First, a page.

Jason Kidd makes his pitch for Bucks’ Malcolm Brogdon to be Rookie of the Year

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The Sixers Joel Embiid was running away with NBA Rookie of the Year. He still may, but Philadelphia has shut him down for the season due to swelling in his knee, meaning he has played in just 31 games. If he wins the award — and talking to voters, most I know are still leaning his way — he will demolish records for the fewest games played by an award winner.

If not Embiid, then who?

Milwaukee’s Malcolm Brogdon‘s name comes up a lot. He’s averaging 10 points and 4.1 assists per game off the bench for the Bucks, and while he’s had the ups and downs expected of a rookie, he has been a solid part of the rotation. Is that enough to be Rookie of the Year? One can make the statistical case that Brogdon leads all rookies in win shares (2.9) and has the highest three-point shooting percentage of any rookie (42.7 percent). He’s had a triple-double this season.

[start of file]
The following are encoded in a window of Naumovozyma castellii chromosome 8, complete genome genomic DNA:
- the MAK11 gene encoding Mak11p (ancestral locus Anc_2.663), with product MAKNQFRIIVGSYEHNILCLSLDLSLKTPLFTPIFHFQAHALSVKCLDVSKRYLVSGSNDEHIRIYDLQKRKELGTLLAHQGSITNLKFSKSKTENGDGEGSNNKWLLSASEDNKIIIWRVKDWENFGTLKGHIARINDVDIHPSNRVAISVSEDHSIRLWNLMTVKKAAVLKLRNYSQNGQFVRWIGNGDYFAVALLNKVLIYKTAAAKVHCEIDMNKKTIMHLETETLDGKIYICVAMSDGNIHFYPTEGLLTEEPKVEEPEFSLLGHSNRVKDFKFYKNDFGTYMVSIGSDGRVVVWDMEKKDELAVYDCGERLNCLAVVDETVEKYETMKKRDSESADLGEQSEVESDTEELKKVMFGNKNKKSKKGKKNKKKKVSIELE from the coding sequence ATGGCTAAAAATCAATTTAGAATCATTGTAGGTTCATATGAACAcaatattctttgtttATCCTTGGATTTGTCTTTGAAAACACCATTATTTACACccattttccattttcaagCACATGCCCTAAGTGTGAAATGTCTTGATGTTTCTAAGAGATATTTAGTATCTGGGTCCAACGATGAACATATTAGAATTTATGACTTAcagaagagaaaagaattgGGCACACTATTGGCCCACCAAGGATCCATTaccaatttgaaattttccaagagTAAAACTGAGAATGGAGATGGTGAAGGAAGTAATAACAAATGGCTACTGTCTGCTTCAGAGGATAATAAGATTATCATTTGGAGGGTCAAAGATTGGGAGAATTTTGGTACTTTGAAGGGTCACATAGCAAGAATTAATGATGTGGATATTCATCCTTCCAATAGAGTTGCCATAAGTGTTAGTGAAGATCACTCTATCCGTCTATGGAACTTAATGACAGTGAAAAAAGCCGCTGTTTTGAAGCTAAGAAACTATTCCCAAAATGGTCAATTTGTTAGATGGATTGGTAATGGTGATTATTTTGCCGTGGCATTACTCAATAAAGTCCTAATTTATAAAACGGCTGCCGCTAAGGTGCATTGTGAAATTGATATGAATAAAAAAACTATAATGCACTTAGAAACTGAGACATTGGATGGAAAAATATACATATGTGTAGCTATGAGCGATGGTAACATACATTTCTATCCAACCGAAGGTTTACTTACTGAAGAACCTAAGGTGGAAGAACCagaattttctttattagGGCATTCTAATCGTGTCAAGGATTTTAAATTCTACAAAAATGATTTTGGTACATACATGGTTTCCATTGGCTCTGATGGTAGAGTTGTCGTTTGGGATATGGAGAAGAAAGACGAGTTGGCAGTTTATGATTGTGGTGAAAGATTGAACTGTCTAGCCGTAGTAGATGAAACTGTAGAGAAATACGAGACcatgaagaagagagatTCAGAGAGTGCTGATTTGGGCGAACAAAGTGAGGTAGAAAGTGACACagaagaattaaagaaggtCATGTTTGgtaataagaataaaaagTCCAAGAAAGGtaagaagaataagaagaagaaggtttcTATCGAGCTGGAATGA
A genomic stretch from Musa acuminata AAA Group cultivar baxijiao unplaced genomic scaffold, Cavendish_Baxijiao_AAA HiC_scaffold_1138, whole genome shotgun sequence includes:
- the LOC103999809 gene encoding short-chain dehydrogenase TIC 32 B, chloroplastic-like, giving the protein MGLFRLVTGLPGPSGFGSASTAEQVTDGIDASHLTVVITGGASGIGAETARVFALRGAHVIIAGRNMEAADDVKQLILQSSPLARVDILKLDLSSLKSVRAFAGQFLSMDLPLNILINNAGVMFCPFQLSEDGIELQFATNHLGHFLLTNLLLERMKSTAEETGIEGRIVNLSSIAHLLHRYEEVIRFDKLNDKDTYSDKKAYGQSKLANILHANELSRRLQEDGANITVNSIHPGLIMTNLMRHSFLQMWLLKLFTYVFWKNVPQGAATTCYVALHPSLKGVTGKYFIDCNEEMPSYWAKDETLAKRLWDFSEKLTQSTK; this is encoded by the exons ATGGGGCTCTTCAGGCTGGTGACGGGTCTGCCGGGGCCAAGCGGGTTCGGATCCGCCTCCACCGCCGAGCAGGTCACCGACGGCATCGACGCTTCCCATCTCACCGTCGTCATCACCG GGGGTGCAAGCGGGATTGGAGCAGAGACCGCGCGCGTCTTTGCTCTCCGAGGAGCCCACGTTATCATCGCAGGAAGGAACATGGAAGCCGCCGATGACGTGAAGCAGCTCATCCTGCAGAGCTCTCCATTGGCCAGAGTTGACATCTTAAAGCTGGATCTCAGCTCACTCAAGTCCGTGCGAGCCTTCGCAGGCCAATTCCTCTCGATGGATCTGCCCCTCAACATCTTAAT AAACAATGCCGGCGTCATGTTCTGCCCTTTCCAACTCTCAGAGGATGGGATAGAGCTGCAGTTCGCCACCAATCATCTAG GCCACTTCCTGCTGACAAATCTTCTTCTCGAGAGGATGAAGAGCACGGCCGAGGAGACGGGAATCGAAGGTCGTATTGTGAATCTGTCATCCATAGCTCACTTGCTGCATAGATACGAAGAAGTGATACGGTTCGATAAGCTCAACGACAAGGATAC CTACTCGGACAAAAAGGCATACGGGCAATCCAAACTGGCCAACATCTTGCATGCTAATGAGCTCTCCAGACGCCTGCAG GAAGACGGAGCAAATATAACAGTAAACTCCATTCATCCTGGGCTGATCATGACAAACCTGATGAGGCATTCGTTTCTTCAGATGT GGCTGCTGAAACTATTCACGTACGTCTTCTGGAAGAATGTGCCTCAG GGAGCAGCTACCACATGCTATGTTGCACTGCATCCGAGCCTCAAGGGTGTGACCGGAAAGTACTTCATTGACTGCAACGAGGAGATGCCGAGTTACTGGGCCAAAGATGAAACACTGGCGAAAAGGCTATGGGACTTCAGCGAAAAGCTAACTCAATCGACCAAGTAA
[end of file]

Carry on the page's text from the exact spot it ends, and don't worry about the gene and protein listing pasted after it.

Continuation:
Jason Kidd made his pitch as to why it should be to the Journal Sentinel.

“I think he should be rookie of the year, for what he has done being drafted in the second round,” Kidd said. “That’s probably being a little biased.

“I think it’s a great story. He’s a student of the game. He works extremely hard, not just on the court but off the court, studying film and asking questions. It makes it fun to come to work when you have the opportunity to coach someone like that.”

Brogdon, the Sixers Dario Saric, and Denver’s Jamal Murray can all try to make a case over the last 20 games of the season why they deserve the honor more than Embiid. But frankly, the onus is on them — despite playing in less than half the team’s games and having a minutes restriction, Embiid had a dramatic and emphatic impact on the games when he did play. A 23-40 Sixers team was 3.2 points per 100 possessions better than their opponents when he played (and -9.7 when he didn’t). Embiid looked like a franchise player, nobody else in this class does yet.

For the record, the Bucks are +4.2 per 100 when Brogdon is on the court and -3 when he sits.

It’s going to be an interesting debate.